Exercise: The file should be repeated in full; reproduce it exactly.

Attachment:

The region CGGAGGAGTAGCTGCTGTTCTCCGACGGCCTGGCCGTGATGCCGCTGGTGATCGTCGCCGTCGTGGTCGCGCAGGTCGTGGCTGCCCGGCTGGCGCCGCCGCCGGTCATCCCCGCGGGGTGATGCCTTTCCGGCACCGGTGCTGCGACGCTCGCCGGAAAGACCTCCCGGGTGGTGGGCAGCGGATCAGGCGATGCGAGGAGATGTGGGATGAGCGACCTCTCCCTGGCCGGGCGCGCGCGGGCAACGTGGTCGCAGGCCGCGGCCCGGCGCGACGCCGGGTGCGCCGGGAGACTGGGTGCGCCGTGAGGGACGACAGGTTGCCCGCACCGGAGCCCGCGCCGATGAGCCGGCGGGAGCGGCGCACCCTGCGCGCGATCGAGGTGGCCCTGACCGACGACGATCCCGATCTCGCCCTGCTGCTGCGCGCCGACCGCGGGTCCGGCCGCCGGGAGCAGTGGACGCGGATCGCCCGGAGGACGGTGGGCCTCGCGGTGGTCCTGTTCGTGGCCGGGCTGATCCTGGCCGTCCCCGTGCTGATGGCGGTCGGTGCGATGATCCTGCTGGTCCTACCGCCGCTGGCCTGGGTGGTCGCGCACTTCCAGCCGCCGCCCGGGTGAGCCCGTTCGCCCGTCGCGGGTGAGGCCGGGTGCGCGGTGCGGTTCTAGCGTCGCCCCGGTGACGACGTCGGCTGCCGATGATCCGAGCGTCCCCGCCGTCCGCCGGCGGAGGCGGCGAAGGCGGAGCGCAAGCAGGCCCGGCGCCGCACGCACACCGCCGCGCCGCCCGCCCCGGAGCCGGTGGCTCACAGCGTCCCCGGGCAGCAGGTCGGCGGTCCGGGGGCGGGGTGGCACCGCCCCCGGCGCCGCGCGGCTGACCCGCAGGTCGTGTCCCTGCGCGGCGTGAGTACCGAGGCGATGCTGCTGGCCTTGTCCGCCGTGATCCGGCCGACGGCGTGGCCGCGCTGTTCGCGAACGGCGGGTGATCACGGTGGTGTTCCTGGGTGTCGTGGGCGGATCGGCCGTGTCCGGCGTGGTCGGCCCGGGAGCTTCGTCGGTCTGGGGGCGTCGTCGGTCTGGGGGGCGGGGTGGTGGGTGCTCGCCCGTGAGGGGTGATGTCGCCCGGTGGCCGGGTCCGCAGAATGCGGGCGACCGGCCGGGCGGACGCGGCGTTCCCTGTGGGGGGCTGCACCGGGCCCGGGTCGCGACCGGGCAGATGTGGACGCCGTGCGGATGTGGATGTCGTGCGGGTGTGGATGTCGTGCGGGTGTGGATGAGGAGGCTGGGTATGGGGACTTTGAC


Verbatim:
The region CGGAGGAGTAGCTGCTGTTCTCCGACGGCCTGGCCGTGATGCCGCTGGTGATCGTCGCCGTCGTGGTCGCGCAGGTCGTGGCTGCCCGGCTGGCGCCGCCGCCGGTCATCCCCGCGGGGTGATGCCTTTCCGGCACCGGTGCTGCGACGCTCGCCGGAAAGACCTCCCGGGTGGTGGGCAGCGGATCAGGCGATGCGAGGAGATGTGGGATGAGCGACCTCTCCCTGGCCGGGCGCGCGCGGGCAACGTGGTCGCAGGCCGCGGCCCGGCGCGACGCCGGGTGCGCCGGGAGACTGGGTGCGCCGTGAGGGACGACAGGTTGCCCGCACCGGAGCCCGCGCCGATGAGCCGGCGGGAGCGGCGCACCCTGCGCGCGATCGAGGTGGCCCTGACCGACGACGATCCCGATCTCGCCCTGCTGCTGCGCGCCGACCGCGGGTCCGGCCGCCGGGAGCAGTGGACGCGGATCGCCCGGAGGACGGTGGGCCTCGCGGTGGTCCTGTTCGTGGCCGGGCTGATCCTGGCCGTCCCCGTGCTGATGGCGGTCGGTGCGATGATCCTGCTGGTCCTACCGCCGCTGGCCTGGGTGGTCGCGCACTTCCAGCCGCCGCCCGGGTGAGCCCGTTCGCCCGTCGCGGGTGAGGCCGGGTGCGCGGTGCGGTTCTAGCGTCGCCCCGGTGACGACGTCGGCTGCCGATGATCCGAGCGTCCCCGCCGTCCGCCGGCGGAGGCGGCGAAGGCGGAGCGCAAGCAGGCCCGGCGCCGCACGCACACCGCCGCGCCGCCCGCCCCGGAGCCGGTGGCTCACAGCGTCCCCGGGCAGCAGGTCGGCGGTCCGGGGGCGGGGTGGCACCGCCCCCGGCGCCGCGCGGCTGACCCGCAGGTCGTGTCCCTGCGCGGCGTGAGTACCGAGGCGATGCTGCTGGCCTTGTCCGCCGTGATCCGGCCGACGGCGTGGCCGCGCTGTTCGCGAACGGCGGGTGATCACGGTGGTGTTCCTGGGTGTCGTGGGCGGATCGGCCGTGTCCGGCGTGGTCGGCCCGGGAGCTTCGTCGGTCTGGGGGCGTCGTCGGTCTGGGGGGCGGGGTGGTGGGTGCTCGCCCGTGAGGGGTGATGTCGCCCGGTGGCCGGGTCCGCAGAATGCGGGCGACCGGCCGGGCGGACGCGGCGTTCCCTGTGGGGGGCTGCACCGGGCCCGGGTCGCGACCGGGCAGATGTGGACGCCGTGCGGATGTGGATGTCGTGCGGGTGTGGATGTCGTGCGGGTGTGGATGAGGAGGCTGGGTATGGGGACTTTGAC